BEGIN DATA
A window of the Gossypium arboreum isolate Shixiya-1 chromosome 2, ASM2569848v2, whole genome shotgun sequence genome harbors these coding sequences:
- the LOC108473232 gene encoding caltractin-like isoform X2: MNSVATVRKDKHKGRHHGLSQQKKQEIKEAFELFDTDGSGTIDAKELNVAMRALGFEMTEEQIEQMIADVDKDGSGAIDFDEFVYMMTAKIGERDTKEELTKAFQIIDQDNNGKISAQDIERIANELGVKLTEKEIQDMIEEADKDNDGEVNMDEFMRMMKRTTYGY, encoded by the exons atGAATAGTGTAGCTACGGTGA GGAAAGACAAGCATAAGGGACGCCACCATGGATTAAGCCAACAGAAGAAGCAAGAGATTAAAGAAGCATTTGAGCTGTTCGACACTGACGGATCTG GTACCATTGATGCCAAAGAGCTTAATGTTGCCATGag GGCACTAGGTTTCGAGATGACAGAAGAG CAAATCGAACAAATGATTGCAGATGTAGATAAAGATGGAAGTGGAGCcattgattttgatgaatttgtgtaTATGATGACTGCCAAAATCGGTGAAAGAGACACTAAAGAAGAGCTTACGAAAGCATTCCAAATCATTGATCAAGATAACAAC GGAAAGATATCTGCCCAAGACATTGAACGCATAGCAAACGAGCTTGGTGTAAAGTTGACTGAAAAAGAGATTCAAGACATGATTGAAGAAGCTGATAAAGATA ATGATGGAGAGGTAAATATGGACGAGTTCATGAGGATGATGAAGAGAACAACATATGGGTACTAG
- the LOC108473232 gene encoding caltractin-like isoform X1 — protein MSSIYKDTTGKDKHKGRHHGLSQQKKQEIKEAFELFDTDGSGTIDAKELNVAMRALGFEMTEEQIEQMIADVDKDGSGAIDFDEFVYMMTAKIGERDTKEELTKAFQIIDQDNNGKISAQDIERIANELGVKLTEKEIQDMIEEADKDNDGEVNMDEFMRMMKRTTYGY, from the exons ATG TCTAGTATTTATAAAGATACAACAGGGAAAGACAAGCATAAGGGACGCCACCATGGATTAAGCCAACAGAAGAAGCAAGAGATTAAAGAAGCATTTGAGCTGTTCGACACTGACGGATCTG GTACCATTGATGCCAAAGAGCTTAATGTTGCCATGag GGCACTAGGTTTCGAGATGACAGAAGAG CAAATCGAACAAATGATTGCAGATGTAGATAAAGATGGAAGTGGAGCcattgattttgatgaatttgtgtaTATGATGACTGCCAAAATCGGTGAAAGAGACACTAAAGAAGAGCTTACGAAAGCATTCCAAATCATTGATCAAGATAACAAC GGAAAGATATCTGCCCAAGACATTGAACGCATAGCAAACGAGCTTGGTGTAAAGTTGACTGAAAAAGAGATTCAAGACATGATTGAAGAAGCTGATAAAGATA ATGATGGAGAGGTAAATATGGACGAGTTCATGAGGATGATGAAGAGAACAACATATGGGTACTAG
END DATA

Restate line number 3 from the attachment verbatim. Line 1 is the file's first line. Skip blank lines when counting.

- the LOC108473232 gene encoding caltractin-like isoform X1 — protein MSSIYKDTTGKDKHKGRHHGLSQQKKQEIKEAFELFDTDGSGTIDAKELNVAMRALGFEMTEEQIEQMIADVDKDGSGAIDFDEFVYMMTAKIGERDTKEELTKAFQIIDQDNNGKISAQDIERIANELGVKLTEKEIQDMIEEADKDNDGEVNMDEFMRMMKRTTYGY, from the exons ATG TCTAGTATTTATAAAGATACAACAGGGAAAGACAAGCATAAGGGACGCCACCATGGATTAAGCCAACAGAAGAAGCAAGAGATTAAAGAAGCATTTGAGCTGTTCGACACTGACGGATCTG GTACCATTGATGCCAAAGAGCTTAATGTTGCCATGag GGCACTAGGTTTCGAGATGACAGAAGAG CAAATCGAACAAATGATTGCAGATGTAGATAAAGATGGAAGTGGAGCcattgattttgatgaatttgtgtaTATGATGACTGCCAAAATCGGTGAAAGAGACACTAAAGAAGAGCTTACGAAAGCATTCCAAATCATTGATCAAGATAACAAC GGAAAGATATCTGCCCAAGACATTGAACGCATAGCAAACGAGCTTGGTGTAAAGTTGACTGAAAAAGAGATTCAAGACATGATTGAAGAAGCTGATAAAGATA ATGATGGAGAGGTAAATATGGACGAGTTCATGAGGATGATGAAGAGAACAACATATGGGTACTAG